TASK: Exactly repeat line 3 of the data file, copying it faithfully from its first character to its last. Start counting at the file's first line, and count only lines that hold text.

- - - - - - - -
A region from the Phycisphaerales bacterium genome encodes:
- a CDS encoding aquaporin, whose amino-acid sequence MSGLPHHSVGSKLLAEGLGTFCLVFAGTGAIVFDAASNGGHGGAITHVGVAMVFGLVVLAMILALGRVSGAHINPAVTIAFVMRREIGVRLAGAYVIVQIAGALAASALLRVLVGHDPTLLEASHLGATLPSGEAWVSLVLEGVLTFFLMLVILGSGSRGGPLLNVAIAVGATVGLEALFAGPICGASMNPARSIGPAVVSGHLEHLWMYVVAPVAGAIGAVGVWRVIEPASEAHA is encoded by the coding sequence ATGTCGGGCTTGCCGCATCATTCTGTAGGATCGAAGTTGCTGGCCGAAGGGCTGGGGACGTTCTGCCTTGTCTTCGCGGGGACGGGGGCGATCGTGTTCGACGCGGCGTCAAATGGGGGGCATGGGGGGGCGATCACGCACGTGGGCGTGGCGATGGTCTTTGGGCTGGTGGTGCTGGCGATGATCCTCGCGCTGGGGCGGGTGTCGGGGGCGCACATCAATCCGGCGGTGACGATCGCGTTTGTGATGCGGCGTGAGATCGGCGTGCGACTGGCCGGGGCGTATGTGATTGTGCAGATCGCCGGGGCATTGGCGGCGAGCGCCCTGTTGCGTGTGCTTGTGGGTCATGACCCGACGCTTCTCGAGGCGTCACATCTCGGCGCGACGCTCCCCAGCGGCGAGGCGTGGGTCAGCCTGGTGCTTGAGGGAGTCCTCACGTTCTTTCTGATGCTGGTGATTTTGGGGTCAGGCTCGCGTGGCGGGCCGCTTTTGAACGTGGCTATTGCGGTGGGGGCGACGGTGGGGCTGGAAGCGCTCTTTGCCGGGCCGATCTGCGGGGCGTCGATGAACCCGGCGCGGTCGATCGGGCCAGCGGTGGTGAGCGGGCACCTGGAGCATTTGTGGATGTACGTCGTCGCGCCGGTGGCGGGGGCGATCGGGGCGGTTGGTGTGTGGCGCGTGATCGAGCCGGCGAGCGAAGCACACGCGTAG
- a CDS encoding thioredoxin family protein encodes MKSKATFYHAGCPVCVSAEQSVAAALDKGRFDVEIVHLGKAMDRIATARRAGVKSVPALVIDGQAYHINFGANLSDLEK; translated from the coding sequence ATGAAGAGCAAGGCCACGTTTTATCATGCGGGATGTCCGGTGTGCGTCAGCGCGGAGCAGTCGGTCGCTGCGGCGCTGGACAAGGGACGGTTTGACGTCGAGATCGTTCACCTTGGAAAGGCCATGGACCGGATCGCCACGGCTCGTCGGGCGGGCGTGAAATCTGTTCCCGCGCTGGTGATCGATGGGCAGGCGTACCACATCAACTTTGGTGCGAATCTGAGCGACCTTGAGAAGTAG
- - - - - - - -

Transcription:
- a CDS encoding thioredoxin family protein encodes MKSKATFYHAGCPVCVSAEQSVAAALDKGRFDVEIVHLGKAMDRIATARRAGVKSVPALVIDGQAYHINFGANLSDLEK; translated from the coding sequence ATGAAGAGCAAGGCCACGTTTTATCATGCGGGATGTCCGGTGTGCGTCAGCGCGGAGCAGTCGGTCGCTGCGGCGCTGGACAAGGGACGGTTTGACGTCGAGATCGTTCACCTTGGAAAGGCCATGGACCGGATCGCCACGGCTCGTCGGGCGGGCGTGAAATCTGTTCCCGCGCTGGTGATCGATGGGCAGGCGTACCACATCAACTTTGGTGCGAATCTGAGCGACCTTGAGAAGTAG